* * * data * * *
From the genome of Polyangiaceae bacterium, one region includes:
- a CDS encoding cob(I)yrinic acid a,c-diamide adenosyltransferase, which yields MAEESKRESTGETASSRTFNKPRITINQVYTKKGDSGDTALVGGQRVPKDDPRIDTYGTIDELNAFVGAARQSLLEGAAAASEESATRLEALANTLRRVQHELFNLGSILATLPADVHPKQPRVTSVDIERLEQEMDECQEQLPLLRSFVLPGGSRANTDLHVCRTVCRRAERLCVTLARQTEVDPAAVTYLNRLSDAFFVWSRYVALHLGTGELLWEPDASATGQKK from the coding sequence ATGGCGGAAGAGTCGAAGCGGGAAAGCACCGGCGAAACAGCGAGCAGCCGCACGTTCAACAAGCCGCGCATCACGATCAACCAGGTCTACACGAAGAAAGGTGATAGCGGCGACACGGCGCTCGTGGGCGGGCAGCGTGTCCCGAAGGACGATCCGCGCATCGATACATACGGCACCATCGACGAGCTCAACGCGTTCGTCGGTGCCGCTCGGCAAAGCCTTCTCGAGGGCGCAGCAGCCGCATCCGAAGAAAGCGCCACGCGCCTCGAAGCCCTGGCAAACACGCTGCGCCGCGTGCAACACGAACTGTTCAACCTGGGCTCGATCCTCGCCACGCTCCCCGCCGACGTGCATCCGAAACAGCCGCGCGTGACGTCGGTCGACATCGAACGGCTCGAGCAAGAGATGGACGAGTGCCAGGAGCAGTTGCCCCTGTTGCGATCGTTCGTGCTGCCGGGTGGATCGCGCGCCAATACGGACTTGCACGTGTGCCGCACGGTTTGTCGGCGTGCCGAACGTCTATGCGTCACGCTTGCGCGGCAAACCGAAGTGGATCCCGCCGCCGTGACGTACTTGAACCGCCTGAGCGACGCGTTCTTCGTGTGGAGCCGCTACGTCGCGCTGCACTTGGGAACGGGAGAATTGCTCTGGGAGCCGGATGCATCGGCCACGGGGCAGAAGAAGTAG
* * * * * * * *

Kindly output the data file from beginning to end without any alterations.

From the genome of Polyangiaceae bacterium, one region includes:
- a CDS encoding cob(I)yrinic acid a,c-diamide adenosyltransferase, which yields MAEESKRESTGETASSRTFNKPRITINQVYTKKGDSGDTALVGGQRVPKDDPRIDTYGTIDELNAFVGAARQSLLEGAAAASEESATRLEALANTLRRVQHELFNLGSILATLPADVHPKQPRVTSVDIERLEQEMDECQEQLPLLRSFVLPGGSRANTDLHVCRTVCRRAERLCVTLARQTEVDPAAVTYLNRLSDAFFVWSRYVALHLGTGELLWEPDASATGQKK from the coding sequence ATGGCGGAAGAGTCGAAGCGGGAAAGCACCGGCGAAACAGCGAGCAGCCGCACGTTCAACAAGCCGCGCATCACGATCAACCAGGTCTACACGAAGAAAGGTGATAGCGGCGACACGGCGCTCGTGGGCGGGCAGCGTGTCCCGAAGGACGATCCGCGCATCGATACATACGGCACCATCGACGAGCTCAACGCGTTCGTCGGTGCCGCTCGGCAAAGCCTTCTCGAGGGCGCAGCAGCCGCATCCGAAGAAAGCGCCACGCGCCTCGAAGCCCTGGCAAACACGCTGCGCCGCGTGCAACACGAACTGTTCAACCTGGGCTCGATCCTCGCCACGCTCCCCGCCGACGTGCATCCGAAACAGCCGCGCGTGACGTCGGTCGACATCGAACGGCTCGAGCAAGAGATGGACGAGTGCCAGGAGCAGTTGCCCCTGTTGCGATCGTTCGTGCTGCCGGGTGGATCGCGCGCCAATACGGACTTGCACGTGTGCCGCACGGTTTGTCGGCGTGCCGAACGTCTATGCGTCACGCTTGCGCGGCAAACCGAAGTGGATCCCGCCGCCGTGACGTACTTGAACCGCCTGAGCGACGCGTTCTTCGTGTGGAGCCGCTACGTCGCGCTGCACTTGGGAACGGGAGAATTGCTCTGGGAGCCGGATGCATCGGCCACGGGGCAGAAGAAGTAG